OSHA offers tips to protect employees during cold weather.
Press Release Summary:
January 15, 2008 - Available in English and Spanish, OSHA's Cold Stress Card provides reference guide and recommendations to combat and prevent cold weather-related illnesses and injuries. Some tips include: encouraging employees to wear proper clothing for cold, wet, and windy conditions; scheduling work for warmest part of day; using buddy system; making sure employees take frequent, short breaks; and learning signs and symptoms of cold-induced illnesses and injuries.
Occupational Safety & Health Administration
Original Press Release
OSHA Offers Tips to Protect Employees During Cold Weather
Press release date: January 9, 2008
WASHINGTON -- Some areas of the nation have already experienced the harsh, sometimes damaging effects of winter. With the cold weather upon us, OSHA is encouraging employers and employees to take necessary precautions to prevent and treat cold-related health problems. Employees who work outside - such as in construction, commercial fishing, maritime and agriculture - are especially vulnerable.
Exposure to freezing and cold temperatures for extended periods of time may cause serious health problems such as trench foot, frostbite and hypothermia. In extreme cases, including cold water submersion, exposure can lead to death. Danger signs include uncontrolled shivering, slurred speech, clumsy movements, fatigue and confused behavior. If these signs are observed, call immediately for emergency help.
OSHA's Cold Stress Card provides a reference guide and recommendations to combat and prevent many cold weather-related illnesses and injuries. Available in English and Spanish, this laminated card is free to employers, employees and the public. Tips on how to protect employees include: o Recognize the environmental and workplace conditions that may be dangerous. o Learn the signs and symptoms of cold-induced illnesses and injuries and what to do to help employees. o Train employees about cold-induced illnesses and injuries. o Encourage employees to wear proper clothing for cold, wet and windy conditions, including layers that can be adjusted to changing conditions. o Be sure that employees in extremely cold conditions take frequent, short breaks in warm dry shelters to allow their bodies to warm up. o Try to schedule work for the warmest part of the day. o Avoid exhaustion or fatigue because energy is needed to keep muscles warm. o Use the buddy system: Work in pairs so that one employee can recognize danger signs. o Drink warm, sweet beverages (sugar water, sports-type drinks) and avoid drinks with caffeine (coffee, tea, sodas or hot chocolate) or alcohol. o Eat warm, high-calorie foods such as hot pasta dishes. o Remember that employees increase their risks when they take certain medications, are in poor physical condition or suffer from illnesses such as diabetes, hypertension or cardiovascular disease.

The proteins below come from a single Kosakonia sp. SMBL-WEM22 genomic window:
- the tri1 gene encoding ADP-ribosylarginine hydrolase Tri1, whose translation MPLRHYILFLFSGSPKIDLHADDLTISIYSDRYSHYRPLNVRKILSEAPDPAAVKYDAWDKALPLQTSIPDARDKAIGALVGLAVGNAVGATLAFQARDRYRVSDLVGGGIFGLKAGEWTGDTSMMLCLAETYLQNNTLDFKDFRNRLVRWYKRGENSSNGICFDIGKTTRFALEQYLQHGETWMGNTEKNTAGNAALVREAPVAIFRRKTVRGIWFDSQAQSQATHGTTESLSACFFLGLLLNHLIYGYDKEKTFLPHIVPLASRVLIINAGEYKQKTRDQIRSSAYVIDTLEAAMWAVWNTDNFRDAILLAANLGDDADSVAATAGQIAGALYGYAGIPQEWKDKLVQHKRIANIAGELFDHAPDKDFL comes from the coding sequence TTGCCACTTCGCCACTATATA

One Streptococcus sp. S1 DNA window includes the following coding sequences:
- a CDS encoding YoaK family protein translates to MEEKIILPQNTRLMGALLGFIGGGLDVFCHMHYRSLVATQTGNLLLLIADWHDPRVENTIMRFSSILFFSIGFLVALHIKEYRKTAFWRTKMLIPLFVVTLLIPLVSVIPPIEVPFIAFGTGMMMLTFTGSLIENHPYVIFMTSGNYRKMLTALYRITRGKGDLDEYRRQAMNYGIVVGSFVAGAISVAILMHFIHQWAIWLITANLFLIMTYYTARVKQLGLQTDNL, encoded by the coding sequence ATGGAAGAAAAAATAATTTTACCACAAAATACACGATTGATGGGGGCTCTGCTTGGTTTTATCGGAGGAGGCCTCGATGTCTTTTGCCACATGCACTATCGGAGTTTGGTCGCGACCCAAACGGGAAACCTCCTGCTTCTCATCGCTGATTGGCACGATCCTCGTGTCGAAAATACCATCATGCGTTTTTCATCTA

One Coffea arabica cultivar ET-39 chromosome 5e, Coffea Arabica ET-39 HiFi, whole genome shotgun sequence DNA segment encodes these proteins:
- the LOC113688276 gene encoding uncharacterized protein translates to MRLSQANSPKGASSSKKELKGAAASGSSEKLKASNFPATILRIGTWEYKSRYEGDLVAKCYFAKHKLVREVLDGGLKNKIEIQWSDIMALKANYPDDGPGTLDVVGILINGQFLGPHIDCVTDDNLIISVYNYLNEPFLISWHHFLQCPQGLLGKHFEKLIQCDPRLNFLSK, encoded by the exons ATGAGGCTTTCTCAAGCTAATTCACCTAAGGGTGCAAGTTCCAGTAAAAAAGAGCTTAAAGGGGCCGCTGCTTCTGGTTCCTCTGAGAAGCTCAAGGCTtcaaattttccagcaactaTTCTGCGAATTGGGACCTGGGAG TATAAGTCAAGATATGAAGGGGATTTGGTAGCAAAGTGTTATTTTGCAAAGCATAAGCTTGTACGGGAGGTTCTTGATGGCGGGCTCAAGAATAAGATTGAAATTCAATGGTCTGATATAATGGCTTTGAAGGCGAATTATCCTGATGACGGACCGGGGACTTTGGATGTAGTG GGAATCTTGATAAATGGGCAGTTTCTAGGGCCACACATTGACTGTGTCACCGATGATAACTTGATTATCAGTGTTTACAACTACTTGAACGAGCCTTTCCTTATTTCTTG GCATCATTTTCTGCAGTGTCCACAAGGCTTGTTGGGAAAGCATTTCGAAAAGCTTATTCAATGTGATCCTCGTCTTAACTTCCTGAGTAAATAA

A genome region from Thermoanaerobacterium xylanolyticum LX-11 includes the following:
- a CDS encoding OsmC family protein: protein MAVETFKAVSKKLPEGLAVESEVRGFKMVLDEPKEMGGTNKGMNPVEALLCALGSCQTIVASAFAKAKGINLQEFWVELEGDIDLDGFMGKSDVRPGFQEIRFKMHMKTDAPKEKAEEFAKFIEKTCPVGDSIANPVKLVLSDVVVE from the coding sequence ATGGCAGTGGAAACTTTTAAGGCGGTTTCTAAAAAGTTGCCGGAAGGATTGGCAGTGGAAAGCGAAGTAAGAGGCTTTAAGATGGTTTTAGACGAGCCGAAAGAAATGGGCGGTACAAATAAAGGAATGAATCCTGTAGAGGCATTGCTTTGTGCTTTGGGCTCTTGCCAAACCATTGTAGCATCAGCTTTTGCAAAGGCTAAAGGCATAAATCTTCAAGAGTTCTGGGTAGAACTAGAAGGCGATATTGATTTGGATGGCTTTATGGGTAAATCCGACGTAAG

For free copies of OSHA's Cold Stress Card in English or Spanish, go to OSHA's website, www.osha.gov, or call 202-693-1888.
Under the Occupational Safety and Health Act of 1970, employers are responsible for providing a safe and healthful workplace for their employees. OSHA's role is to assure the safety and health of America's working men and women by setting and enforcing standards; providing training, outreach, and education; establishing partnerships; and encouraging continual process improvement in workplace safety and health. For more information, visit www.osha.gov.
U.S. Labor Department releases are accessible on the Internet at www.dol.gov. The information in this news release will be made available in alternate format upon request (large print, Braille, audio tape or disc) from the COAST office. Please specify which news release when placing your request. Call (202) 693-7765 or TTY (202) 693-7755. DOL is committed to providing America's employers and employees with easy access to understandable information on how to comply with its laws and regulations. For more information, please visit www.dol.gov/compliance.
Trade News Release Jan. 9, 2008 Contact: Office of Communications Phone: (202) 693-1999